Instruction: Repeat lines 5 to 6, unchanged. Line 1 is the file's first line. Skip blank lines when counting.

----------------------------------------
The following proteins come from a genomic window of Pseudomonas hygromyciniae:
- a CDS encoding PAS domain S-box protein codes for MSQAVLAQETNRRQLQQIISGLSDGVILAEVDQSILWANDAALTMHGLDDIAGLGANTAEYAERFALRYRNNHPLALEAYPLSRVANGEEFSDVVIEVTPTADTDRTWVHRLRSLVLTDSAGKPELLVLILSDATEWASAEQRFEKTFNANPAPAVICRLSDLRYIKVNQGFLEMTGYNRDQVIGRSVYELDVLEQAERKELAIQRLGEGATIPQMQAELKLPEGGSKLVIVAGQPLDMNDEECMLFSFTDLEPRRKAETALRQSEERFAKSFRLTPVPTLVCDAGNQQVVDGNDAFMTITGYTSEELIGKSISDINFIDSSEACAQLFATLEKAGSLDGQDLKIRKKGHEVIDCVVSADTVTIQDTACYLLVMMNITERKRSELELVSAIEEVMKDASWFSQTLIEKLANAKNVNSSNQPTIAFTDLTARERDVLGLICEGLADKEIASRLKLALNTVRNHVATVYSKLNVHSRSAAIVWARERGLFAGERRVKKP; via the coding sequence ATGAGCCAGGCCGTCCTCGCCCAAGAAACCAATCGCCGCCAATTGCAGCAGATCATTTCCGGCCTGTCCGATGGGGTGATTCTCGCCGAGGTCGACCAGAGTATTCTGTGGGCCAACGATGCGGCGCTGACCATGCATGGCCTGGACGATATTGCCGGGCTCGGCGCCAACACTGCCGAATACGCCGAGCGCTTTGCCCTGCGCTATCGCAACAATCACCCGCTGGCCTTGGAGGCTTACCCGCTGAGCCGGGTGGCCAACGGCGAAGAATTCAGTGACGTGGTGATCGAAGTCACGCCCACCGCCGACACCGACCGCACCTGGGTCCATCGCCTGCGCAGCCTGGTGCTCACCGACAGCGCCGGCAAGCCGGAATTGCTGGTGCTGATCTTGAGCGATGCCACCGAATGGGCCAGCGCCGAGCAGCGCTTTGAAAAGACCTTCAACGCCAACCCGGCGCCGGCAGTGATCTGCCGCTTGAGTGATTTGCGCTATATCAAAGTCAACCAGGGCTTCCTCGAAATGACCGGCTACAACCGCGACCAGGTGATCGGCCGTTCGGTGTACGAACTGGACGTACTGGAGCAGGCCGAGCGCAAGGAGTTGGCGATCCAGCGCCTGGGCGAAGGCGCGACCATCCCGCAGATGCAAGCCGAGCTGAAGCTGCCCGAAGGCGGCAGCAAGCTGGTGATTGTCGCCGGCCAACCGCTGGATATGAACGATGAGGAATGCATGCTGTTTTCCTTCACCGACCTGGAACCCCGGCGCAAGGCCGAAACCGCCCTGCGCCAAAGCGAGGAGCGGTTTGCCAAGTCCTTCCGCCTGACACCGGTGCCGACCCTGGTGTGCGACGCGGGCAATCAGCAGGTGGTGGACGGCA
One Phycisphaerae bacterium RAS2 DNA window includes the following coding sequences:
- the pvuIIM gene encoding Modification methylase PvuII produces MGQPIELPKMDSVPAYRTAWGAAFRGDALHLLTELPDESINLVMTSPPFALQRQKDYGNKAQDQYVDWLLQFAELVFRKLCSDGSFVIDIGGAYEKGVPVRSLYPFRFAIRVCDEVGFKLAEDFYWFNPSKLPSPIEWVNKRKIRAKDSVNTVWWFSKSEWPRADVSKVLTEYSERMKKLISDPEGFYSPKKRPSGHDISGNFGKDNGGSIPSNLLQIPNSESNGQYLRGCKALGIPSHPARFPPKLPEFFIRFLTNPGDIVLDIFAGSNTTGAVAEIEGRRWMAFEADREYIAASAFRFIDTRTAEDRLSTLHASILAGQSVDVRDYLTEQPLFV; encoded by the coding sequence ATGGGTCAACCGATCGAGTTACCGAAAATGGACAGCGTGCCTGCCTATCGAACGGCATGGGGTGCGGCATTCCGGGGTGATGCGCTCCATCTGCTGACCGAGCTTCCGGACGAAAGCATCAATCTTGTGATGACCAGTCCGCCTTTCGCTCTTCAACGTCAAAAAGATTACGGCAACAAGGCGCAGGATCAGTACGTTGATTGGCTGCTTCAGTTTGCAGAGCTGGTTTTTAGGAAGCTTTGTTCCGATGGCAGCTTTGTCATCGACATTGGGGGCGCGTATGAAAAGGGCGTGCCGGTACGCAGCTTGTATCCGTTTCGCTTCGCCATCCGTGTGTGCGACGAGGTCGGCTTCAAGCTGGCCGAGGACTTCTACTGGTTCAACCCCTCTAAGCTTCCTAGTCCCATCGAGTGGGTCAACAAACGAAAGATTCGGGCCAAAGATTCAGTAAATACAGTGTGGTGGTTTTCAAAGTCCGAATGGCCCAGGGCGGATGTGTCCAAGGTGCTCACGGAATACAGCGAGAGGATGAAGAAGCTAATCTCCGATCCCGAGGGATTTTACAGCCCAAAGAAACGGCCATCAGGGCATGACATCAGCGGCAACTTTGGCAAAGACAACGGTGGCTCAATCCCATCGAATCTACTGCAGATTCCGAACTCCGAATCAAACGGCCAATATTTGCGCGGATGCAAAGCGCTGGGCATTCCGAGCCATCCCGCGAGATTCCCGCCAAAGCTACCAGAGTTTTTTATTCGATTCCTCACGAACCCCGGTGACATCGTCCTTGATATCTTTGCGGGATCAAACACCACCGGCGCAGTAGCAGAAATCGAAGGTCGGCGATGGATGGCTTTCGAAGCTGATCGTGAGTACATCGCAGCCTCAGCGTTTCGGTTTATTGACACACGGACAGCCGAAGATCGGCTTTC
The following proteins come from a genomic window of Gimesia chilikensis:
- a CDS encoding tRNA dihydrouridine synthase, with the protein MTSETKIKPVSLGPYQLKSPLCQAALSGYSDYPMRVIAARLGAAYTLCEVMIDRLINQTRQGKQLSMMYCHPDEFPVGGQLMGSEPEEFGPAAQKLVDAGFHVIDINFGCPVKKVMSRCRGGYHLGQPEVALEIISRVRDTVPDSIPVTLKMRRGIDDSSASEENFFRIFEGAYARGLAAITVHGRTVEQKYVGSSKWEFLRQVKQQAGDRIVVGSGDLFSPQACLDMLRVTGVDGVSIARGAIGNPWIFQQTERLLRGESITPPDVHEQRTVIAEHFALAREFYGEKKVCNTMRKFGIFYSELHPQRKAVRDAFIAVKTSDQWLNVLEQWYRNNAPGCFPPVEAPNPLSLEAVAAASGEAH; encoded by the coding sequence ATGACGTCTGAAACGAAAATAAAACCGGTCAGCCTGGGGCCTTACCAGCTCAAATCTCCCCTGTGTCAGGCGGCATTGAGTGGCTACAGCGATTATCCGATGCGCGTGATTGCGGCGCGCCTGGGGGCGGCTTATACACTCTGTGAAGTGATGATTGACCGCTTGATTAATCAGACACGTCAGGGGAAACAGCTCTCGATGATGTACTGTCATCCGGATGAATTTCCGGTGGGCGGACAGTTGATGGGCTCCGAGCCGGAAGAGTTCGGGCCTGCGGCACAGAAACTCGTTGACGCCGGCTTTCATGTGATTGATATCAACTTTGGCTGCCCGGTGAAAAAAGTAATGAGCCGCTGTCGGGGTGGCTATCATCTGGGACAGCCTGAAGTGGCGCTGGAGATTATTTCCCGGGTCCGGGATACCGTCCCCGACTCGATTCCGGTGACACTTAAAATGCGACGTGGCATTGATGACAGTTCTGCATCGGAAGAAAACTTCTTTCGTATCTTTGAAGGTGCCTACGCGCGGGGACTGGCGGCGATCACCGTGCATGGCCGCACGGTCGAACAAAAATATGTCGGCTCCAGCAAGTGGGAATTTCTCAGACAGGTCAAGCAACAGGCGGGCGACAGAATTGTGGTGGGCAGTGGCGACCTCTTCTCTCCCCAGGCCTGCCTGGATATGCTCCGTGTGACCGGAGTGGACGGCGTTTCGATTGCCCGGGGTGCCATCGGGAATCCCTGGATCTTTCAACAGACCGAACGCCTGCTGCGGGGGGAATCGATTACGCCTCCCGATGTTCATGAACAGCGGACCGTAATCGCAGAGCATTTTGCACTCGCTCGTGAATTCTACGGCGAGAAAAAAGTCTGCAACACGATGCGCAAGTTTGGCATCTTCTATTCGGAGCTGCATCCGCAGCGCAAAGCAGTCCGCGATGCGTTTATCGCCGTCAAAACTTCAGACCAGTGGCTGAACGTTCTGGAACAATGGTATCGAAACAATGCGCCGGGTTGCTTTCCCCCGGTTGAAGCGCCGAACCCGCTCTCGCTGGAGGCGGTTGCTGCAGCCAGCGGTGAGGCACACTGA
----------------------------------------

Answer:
The following proteins come from a genomic window of Gimesia chilikensis:
- a CDS encoding tRNA dihydrouridine synthase, with the protein MTSETKIKPVSLGPYQLKSPLCQAALSGYSDYPMRVIAARLGAAYTLCEVMIDRLINQTRQGKQLSMMYCHPDEFPVGGQLMGSEPEEFGPAAQKLVDAGFHVIDINFGCPVKKVMSRCRGGYHLGQPEVALEIISRVRDTVPDSIPVTLKMRRGIDDSSASEENFFRIFEGAYARGLAAITVHGRTVEQKYVGSSKWEFLRQVKQQAGDRIVVGSGDLFSPQACLDMLRVTGVDGVSIARGAIGNPWIFQQTERLLRGESITPPDVHEQRTVIAEHFALAREFYGEKKVCNTMRKFGIFYSELHPQRKAVRDAFIAVKTSDQWLNVLEQWYRNNAPGCFPPVEAPNPLSLEAVAAASGEAH; encoded by the coding sequence ATGACGTCTGAAACGAAAATAAAACCGGTCAGCCTGGGGCCTTACCAGCTCAAATCTCCCCTGTGTCAGGCGGCATTGAGTGGCTACAGCGATTATCCGATGCGCGTGATTGCGGCGCGCCTGGGGGCGGCTTATACACTCTGTGAAGTGATGATTGACCGCTTGATTAATCAGACACGTCAGGGGAAACAGCTCTCGATGATGTACTGTCATCCGGATGAATTTCCGGTGGGCGGACAGTTGATGGGCTCCGAGCCGGAAGAGTTCGGGCCTGCGGCACAGAAACTCGTTGACGCCGGCTTTCATGTGATTGATATCAACTTTGGCTGCCCGGTGAAAAAAGTAATGAGCCGCTGTCGGGGTGGCTATCATCTGGGACAGCCTGAAGTGGCGCTGGAGATTATTTCCCGGGTCCGGGATACCGTCCCCGACTCGATTCCGGTGACACTTAAAATGCGACGTGGCATTGATGACAGTTCTGCATCGGAAGAAAACTTCTTTCGTATCTTTGAAGGTGCCTACGCGCGGGGACTGGCGGCGATCACCGTGCATGGCCGCACGGTCGAACAAAAATATGTCGGCTCCAGCAAGTGGGAATTTCTCAGACAGGTCAAGCAACAGGCGGGCGACAGAATTGTGGTGGGCAGTGGCGACCTCTTCTCTCCCCAGGCCTGCCTGGATATGCTCCGTGTGACCGGAGTGGACGGCGTTTCGATTGCCCGGGGTGCCATCGGGAATCCCTGGATCTTTCAACAGACCGAACGCCTGCTGCGGGGGGAATCGATTACGCCTCCCGATGTTCATGAACAGCGGACCGTAATCGCAGAGCATTTTGCACTCGCTCGTGAATTCTACGGCGAGAAAAAAGTCTGCAACACGATGCGCAAGTTTGGCATCTTCTATTCGGAGCTGCATCCGCAGCGCAAAGCAGTCCGCGATGCGTTTATCGCCGTCAAAACTTCAGACCAGTGGCTGAACGTTCTGGAACAATGGTATCGAAACAATGCGCCGGGTTGCTTTCCCCCGGTTGAAGCGCCGAACCCGCTCTCGCTGGAGGCGGTTGCTGCAGCCAGCGGTGAGGCACACTGA